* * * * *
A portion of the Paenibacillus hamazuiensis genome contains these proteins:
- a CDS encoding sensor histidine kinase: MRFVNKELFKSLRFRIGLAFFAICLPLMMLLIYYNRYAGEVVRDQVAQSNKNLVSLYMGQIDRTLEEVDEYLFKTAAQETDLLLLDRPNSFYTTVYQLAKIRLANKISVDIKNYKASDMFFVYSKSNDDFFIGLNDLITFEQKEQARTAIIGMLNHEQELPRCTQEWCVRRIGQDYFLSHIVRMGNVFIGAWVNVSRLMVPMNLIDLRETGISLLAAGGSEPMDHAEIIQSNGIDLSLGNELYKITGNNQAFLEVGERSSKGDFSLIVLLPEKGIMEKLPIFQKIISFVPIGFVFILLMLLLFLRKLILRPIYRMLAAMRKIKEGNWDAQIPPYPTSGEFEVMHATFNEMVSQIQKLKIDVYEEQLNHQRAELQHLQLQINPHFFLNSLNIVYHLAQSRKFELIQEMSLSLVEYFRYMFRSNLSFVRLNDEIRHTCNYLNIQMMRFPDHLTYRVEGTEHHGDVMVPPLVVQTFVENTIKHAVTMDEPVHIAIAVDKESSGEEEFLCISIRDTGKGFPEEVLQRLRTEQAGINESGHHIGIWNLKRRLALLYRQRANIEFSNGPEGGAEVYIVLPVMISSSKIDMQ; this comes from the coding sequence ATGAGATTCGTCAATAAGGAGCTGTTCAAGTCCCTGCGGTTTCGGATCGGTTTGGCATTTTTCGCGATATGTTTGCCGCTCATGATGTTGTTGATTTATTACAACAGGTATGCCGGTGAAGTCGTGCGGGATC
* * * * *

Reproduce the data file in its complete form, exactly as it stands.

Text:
A portion of the Paenibacillus hamazuiensis genome contains these proteins:
- a CDS encoding sensor histidine kinase: MRFVNKELFKSLRFRIGLAFFAICLPLMMLLIYYNRYAGEVVRDQVAQSNKNLVSLYMGQIDRTLEEVDEYLFKTAAQETDLLLLDRPNSFYTTVYQLAKIRLANKISVDIKNYKASDMFFVYSKSNDDFFIGLNDLITFEQKEQARTAIIGMLNHEQELPRCTQEWCVRRIGQDYFLSHIVRMGNVFIGAWVNVSRLMVPMNLIDLRETGISLLAAGGSEPMDHAEIIQSNGIDLSLGNELYKITGNNQAFLEVGERSSKGDFSLIVLLPEKGIMEKLPIFQKIISFVPIGFVFILLMLLLFLRKLILRPIYRMLAAMRKIKEGNWDAQIPPYPTSGEFEVMHATFNEMVSQIQKLKIDVYEEQLNHQRAELQHLQLQINPHFFLNSLNIVYHLAQSRKFELIQEMSLSLVEYFRYMFRSNLSFVRLNDEIRHTCNYLNIQMMRFPDHLTYRVEGTEHHGDVMVPPLVVQTFVENTIKHAVTMDEPVHIAIAVDKESSGEEEFLCISIRDTGKGFPEEVLQRLRTEQAGINESGHHIGIWNLKRRLALLYRQRANIEFSNGPEGGAEVYIVLPVMISSSKIDMQ; this comes from the coding sequence ATGAGATTCGTCAATAAGGAGCTGTTCAAGTCCCTGCGGTTTCGGATCGGTTTGGCATTTTTCGCGATATGTTTGCCGCTCATGATGTTGTTGATTTATTACAACAGGTATGCCGGTGAAGTCGTGCGGGATC